Published: 5/09/2011 at 12:00 AM from http://www.bangkokpost.com/business/financialadvice/255007/mending-the-safety-net
Nawaporn Ruangskul shot a quick glance at the paper detailing my questions before putting it to one side, her body language plain. She drew out her own sheaf of papers filled with hand-drawn graphs, flow charts and handwritten notes.
Our discussion clearly wasn’t going to centre on capital market development, challenges for regional integration or the future direction of regulatory reforms. No, the new chairwoman of the Securities and Exchange Commission has a much different thought in mind.
She’s thinking about age.
“Thailand is an ageing society. In 2007, we had six workers in the labour force for every retiree. But by 2017, the number will fall to just four workers per retiree, and to three by 2027,” Ms Nawaporn said.
She quickly sketches a diagram of an elderly person held up by three younger workers. “It’s not enough. We need more. We need new safety nets, personal safety nets, community safety nets and social safety nets.”
At 67, Ms Nawaporn officially “retired” years ago, after a lifetime devoted to the Bank of Thailand, the Thai capital market and serving as the first secretary-general of the Government Pension Fund. She was named chairwoman of the SEC last month, succeeding Vijit Supinit.
Policymakers over the past two decades have made considerable progress to bolster the country’s social safety nets and prepare for an ageing society.
Assets held through local provident funds now total 500 billion baht, funded through tax-deductable contributions by employees and employers. The Social Security Office manages another 550 billion baht on behalf of workers nationwide, while voluntary insurance and retirement mutual funds control hundreds of billions of baht in additional assets.
But Ms Nawaporn notes that many of these systems cater to white-collar workers who constitute a minority of the labour force. Millions of others, whether they be farmers, taxi drivers or direct-sales staff working on commissions, are unprotected by any formal pension programme.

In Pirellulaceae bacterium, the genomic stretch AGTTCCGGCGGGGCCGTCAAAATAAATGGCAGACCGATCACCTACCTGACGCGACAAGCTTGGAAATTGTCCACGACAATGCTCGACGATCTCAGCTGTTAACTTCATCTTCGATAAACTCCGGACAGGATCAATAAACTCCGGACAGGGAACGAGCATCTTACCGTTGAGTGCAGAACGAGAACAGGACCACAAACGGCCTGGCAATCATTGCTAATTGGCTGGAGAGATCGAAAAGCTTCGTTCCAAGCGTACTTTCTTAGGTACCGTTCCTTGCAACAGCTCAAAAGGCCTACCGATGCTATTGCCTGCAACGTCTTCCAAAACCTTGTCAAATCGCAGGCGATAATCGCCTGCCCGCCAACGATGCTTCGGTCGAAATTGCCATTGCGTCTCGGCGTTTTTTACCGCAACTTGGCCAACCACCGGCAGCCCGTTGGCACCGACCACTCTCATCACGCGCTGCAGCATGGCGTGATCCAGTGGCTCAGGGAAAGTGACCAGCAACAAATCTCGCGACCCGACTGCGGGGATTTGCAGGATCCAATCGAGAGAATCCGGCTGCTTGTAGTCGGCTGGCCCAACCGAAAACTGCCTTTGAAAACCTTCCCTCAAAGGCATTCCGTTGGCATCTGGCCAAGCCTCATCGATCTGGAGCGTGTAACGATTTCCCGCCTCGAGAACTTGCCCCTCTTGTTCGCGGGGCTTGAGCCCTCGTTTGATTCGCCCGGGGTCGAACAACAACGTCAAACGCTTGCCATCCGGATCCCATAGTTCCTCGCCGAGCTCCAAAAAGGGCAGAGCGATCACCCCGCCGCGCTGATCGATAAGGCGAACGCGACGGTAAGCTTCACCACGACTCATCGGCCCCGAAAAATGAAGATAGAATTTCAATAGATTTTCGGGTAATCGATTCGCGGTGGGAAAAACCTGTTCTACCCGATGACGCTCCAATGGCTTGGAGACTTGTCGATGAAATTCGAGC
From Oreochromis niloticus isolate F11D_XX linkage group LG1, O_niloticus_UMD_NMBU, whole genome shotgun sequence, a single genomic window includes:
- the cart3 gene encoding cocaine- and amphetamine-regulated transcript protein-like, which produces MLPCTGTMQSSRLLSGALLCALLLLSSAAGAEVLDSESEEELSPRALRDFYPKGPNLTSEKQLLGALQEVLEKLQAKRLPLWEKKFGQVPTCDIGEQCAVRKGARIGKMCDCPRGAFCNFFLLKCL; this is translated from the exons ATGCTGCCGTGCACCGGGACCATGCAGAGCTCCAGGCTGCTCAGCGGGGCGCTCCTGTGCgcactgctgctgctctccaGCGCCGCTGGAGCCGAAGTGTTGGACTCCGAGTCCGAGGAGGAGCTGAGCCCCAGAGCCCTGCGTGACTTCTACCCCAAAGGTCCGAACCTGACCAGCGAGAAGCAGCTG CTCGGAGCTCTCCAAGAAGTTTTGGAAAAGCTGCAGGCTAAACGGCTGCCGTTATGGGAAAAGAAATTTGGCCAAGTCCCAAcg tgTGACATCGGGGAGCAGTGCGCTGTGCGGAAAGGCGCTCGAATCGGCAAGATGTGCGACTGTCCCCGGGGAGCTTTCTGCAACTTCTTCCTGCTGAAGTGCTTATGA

“The people in the formal workforce already have a certain amount of protection. But we need to expand to others,” she said.
“How can we improve flexibility? How can we gain greater freedom of choice [in investment]? The pre-retirement savings system has plenty of room for change.”
But it’s not pre-retirement that Ms Nawaporn is most concerned about. It’s what happens after 60.
“You retire, you receive a balloon retirement payment, and then what? It’s the post-retirement system that has even greater room for change,” she said.
While of working age, people have three “pillars” that they hope are enough to sustain them through the golden years. The first is family, and the traditional duties children have to care for their parents.
Real assets, namely one’s home, form the second pillar. And last are financial assets, such as private savings, state pension schemes, insurance and other mechanisms.
Yet rising health-care expenses, longer lifespans and shrinking nuclear families will have profound implications for Thai society in the decades ahead.
Ms Nawaporn says we need to think holistically about the problem, and what new safety nets are needed to address different needs in retirement _ personal finances, mental and emotional well-being, health and legal protection. “For instance, what is needed is a way to transform your retirement nest egg into a new income stream, into cash flow to meet your daily needs,” she said.
In the US, reverse mortgages are increasingly popular as a means to convert home equity into cash. Alternatively, the housing market needs to adjust to help support seniors wanting to move away from large homes into smaller, cheaper, more convenient housing. “Basically, we need financial products that cater to this market. And we need to see more growth in different products and services, whether it be in terms of health care or special facilities,” Ms Nawaporn said.
“We also need some kind of legal and regulatory framework, to help protect both service providers and the elderly themselves.”
Creating new “golden” communities catering directly to the elderly could be a major growth segment for the private sector.
“Once we have a clear framework, then each industry will be better poised to say what role they can play,” Ms Nawaporn said, adding that the idea wasn’t to increase the burden on taxpayers, but rather to create new opportunities for the private sector or non-profit organisations to meet what is clearly a growing market.
The plan seems far from the remit of the Securities and Exchange Commission, but Ms Nawaporn has little time for such niceties.
“It doesn’t matter who thinks of it first. It’s something that we all need to help with. The SEC, the insurance industry, the Bank of Thailand _ we all can cooperate to help build a new system, to prepare for an ageing society,” she said.
About the author
Writer: Chiratas Nivatpumin
Position: Managing Editor